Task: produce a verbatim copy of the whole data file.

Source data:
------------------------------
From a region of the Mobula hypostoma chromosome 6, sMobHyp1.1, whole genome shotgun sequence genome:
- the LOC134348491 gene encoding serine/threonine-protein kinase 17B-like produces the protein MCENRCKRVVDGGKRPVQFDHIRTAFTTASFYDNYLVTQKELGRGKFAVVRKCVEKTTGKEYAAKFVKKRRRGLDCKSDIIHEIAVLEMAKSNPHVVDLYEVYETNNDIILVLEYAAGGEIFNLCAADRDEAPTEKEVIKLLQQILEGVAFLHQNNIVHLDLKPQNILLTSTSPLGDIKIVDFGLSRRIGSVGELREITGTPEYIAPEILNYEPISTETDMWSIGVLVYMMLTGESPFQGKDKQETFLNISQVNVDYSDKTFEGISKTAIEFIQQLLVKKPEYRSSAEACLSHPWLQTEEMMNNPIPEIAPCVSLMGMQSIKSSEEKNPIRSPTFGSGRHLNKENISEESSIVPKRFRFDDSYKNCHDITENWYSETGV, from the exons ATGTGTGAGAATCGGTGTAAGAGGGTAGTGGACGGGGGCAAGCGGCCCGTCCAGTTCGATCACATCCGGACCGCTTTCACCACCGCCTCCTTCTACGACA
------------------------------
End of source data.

From a region of the Mobula hypostoma chromosome 6, sMobHyp1.1, whole genome shotgun sequence genome:
- the LOC134348491 gene encoding serine/threonine-protein kinase 17B-like produces the protein MCENRCKRVVDGGKRPVQFDHIRTAFTTASFYDNYLVTQKELGRGKFAVVRKCVEKTTGKEYAAKFVKKRRRGLDCKSDIIHEIAVLEMAKSNPHVVDLYEVYETNNDIILVLEYAAGGEIFNLCAADRDEAPTEKEVIKLLQQILEGVAFLHQNNIVHLDLKPQNILLTSTSPLGDIKIVDFGLSRRIGSVGELREITGTPEYIAPEILNYEPISTETDMWSIGVLVYMMLTGESPFQGKDKQETFLNISQVNVDYSDKTFEGISKTAIEFIQQLLVKKPEYRSSAEACLSHPWLQTEEMMNNPIPEIAPCVSLMGMQSIKSSEEKNPIRSPTFGSGRHLNKENISEESSIVPKRFRFDDSYKNCHDITENWYSETGV, from the exons ATGTGTGAGAATCGGTGTAAGAGGGTAGTGGACGGGGGCAAGCGGCCCGTCCAGTTCGATCACATCCGGACCGCTTTCACCACCGCCTCCTTCTACGACA